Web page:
“Having the FBI means that if there is a federal crime committed here which affects both Jamaica and the United States, I don’t have to wait for the office in Miami for international affairs to send me agents. Once we have an office here full-time, that guy will go out, train people, and will liaise and exchange information,” he explained.

The ambassador said the ATF is crucial, as it can trace serial numbers and conduct forensic tests on guns coming through the United States and Central America in the drugs for gun trade.

He pointed out that the US has invested and will continue to invest tens of millions of dollars and thousands of man-hours in improving the capabilities of Jamaica’s security forces and the judiciary.

The report from CaPRI focused on areas such as enhancing security; emboldening democratic governance; increasing trade and investment; enabling health and prosperity; endorsing full and equal citizenship; and strengthening the partnership.

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International

Despite a protest staged outside the Jamaican High Commission in London Tuesday, the British Government deported 42 Jamaicans amid claims that they were tricked and that the expulsions were unjust.

The deportees, some carrying only one bag of personal possessions, arrived in Kingston on a chartered flight yesterday morning and were taken to Mobile Reserve, the police unit at Merrion Road, where they were processed before being released to anxious relatives.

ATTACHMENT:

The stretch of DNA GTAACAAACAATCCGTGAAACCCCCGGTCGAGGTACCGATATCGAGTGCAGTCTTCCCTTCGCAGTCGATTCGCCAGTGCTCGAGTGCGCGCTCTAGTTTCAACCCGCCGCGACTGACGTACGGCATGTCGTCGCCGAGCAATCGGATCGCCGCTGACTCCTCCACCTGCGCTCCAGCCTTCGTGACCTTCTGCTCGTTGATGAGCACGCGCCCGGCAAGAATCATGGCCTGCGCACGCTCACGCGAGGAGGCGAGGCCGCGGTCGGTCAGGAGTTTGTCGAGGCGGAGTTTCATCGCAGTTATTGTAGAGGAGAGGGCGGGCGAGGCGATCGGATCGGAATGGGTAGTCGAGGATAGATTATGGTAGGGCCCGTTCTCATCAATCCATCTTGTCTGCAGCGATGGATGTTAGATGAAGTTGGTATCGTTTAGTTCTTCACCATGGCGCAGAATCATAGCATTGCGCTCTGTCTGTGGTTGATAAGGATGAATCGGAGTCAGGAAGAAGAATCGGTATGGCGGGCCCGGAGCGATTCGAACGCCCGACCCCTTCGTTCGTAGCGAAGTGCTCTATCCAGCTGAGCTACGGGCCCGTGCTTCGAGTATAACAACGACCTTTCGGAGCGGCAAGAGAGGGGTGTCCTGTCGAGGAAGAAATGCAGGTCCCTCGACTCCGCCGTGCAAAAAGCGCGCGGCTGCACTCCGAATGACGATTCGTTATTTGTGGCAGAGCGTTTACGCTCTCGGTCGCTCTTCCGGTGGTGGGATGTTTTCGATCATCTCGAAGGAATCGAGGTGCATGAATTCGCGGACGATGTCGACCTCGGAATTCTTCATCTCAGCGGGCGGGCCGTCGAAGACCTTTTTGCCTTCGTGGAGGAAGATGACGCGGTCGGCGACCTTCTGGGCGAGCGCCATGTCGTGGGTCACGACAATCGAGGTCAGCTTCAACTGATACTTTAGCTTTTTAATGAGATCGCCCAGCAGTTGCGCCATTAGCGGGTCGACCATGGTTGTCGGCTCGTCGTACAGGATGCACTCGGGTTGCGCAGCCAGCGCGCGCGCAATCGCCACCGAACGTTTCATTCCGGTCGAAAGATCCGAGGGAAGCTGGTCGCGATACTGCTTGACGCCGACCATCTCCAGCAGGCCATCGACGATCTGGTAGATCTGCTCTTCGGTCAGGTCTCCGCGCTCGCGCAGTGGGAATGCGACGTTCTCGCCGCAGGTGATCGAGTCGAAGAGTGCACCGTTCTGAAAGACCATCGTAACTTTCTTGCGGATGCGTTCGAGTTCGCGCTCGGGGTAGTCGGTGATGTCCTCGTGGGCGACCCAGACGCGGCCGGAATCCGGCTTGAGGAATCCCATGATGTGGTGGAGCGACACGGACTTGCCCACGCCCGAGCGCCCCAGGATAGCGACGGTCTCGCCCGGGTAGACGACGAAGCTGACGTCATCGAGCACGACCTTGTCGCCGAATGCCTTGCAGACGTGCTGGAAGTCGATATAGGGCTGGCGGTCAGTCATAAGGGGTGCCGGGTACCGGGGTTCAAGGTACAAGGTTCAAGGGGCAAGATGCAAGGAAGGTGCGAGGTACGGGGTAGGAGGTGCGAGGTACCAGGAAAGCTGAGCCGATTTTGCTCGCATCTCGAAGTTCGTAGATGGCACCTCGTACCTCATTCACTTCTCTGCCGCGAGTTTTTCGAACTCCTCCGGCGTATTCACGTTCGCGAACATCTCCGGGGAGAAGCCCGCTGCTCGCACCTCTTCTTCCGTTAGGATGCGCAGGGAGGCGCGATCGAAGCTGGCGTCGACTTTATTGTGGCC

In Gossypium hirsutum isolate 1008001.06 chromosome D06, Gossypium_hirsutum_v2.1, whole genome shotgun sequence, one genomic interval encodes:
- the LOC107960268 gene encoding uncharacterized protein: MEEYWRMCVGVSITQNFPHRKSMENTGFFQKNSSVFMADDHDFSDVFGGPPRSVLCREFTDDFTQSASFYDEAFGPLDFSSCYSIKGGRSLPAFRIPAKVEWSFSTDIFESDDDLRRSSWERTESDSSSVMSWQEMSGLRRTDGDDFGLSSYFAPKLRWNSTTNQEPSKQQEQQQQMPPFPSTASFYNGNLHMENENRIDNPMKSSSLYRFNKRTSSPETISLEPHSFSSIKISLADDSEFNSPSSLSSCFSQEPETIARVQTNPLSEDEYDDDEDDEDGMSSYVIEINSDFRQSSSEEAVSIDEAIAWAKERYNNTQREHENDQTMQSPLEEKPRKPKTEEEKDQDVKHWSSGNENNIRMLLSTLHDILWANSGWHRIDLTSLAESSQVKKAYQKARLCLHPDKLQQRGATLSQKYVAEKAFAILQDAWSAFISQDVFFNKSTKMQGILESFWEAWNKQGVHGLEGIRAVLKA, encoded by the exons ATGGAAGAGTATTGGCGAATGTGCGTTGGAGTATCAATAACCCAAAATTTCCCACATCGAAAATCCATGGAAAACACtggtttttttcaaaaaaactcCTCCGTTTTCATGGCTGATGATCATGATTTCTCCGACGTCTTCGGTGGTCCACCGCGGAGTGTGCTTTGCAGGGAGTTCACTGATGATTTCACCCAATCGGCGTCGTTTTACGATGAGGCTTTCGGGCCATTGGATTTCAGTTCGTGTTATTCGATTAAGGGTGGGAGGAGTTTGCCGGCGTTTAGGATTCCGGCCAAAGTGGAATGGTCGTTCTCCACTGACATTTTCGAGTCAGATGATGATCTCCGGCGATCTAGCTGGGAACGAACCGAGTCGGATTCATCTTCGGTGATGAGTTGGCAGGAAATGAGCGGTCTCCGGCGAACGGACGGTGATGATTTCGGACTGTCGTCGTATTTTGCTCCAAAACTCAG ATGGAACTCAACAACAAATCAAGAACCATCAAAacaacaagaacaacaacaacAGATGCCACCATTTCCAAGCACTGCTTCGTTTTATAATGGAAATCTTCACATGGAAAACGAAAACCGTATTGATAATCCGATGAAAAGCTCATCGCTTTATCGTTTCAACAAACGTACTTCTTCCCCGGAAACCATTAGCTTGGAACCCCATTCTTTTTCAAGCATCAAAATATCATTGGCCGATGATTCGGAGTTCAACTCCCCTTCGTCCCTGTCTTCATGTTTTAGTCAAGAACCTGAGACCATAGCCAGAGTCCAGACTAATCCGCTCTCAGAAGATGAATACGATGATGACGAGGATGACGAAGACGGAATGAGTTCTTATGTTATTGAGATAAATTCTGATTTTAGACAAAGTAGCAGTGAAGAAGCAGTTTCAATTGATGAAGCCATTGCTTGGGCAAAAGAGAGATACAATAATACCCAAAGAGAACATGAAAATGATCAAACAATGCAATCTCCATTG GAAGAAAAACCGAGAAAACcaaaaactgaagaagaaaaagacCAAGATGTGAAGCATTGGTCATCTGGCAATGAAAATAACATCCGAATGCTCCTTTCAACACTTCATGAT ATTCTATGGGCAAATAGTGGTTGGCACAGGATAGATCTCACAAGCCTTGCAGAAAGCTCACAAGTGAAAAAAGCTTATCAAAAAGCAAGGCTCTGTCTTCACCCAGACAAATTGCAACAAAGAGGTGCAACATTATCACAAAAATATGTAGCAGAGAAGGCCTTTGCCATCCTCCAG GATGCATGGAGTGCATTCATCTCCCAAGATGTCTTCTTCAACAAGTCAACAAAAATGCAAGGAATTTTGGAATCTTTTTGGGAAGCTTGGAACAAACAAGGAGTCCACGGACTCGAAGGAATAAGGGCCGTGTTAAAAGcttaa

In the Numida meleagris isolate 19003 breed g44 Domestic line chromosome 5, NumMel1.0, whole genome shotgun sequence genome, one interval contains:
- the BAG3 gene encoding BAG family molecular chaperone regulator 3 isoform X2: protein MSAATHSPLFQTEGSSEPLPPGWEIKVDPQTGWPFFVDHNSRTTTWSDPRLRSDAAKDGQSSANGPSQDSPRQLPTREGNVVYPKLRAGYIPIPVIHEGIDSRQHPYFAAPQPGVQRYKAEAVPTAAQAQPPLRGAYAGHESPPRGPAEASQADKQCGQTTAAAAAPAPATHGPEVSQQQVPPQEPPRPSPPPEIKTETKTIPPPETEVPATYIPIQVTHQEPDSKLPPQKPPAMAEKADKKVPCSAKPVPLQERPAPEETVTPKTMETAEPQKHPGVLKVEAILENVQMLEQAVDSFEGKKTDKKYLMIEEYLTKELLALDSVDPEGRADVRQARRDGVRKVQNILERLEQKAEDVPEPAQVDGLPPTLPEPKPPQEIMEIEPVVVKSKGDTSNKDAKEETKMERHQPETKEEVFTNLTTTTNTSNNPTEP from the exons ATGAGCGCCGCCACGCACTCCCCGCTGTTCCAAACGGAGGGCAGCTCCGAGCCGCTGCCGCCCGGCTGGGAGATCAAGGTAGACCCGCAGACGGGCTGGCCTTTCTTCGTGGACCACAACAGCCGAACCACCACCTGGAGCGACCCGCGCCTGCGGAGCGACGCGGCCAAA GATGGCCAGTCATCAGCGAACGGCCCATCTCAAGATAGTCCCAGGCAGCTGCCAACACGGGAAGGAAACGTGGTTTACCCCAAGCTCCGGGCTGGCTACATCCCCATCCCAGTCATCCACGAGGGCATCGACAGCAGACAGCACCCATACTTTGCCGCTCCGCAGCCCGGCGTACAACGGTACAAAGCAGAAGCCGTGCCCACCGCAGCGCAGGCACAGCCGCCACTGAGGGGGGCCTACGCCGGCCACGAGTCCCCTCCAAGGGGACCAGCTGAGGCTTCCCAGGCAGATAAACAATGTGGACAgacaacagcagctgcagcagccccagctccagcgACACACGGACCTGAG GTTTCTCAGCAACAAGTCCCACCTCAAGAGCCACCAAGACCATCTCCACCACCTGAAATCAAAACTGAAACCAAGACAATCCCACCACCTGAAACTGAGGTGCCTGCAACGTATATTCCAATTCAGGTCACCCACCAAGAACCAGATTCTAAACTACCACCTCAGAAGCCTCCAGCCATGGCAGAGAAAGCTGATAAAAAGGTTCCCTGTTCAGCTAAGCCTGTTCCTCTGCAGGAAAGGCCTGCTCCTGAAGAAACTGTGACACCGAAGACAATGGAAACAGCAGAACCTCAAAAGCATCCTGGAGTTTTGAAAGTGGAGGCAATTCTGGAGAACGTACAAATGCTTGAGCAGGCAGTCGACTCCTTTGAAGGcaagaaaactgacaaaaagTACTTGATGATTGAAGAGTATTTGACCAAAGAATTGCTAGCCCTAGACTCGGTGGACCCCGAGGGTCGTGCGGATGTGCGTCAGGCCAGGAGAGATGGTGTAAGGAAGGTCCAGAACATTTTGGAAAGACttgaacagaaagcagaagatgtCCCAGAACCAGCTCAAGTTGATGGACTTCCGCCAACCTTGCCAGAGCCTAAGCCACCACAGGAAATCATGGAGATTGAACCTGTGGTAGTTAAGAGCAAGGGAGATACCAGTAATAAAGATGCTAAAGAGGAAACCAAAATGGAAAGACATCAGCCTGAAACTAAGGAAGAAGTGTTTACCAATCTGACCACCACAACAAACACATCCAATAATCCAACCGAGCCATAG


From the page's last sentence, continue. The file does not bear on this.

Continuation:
Most hid their faces on release, except for one irate middle-aged man. He accused the British authorities of “using racism and bullyism” to effect the deportations and blamed the Jamaican Government of being a “sell-out”.

He said he was sent back to Jamaica over a “few bags of weed”, but argued that the British “rob and rape the world and no one is holding them responsible for that”.

“I’m a Rasta man, what do you expect of me? I smoke it,” he said in reference to marijuana.

He said he had already completed over four months of his nine-month sentence, but that the immigration authorities held him for another four months. “Then dem just say time to deport you. I appealed everything, and they turned down everything and pushed it aside,” he told journalists.

The Unity Centre, an immigration and asylum support group that opposes the move by the British Government, said the sentiment amongst the deportees is that they were conned and manipulated.

“People issued tickets for the charter flight on Wednesday have complied with the conditions imposed on them by the Home Office. They have succumbed to the Home Office’s every demand and now feel like they have been tricked and kidnapped. Each person told the same story — they went to sign at the Home Office reporting centre as required and were tricked,” the Unity Centre said earlier this week in a news release headlined ‘Home Office Restarts Racist Jamaica Charter Flights’.

The UK’s Guardian newspaper on Tuesday, in its report on the protest over the deportations outside the Jamaican High Commission in south-west London, pointed out that some of the deportees were still fighting their immigration cases.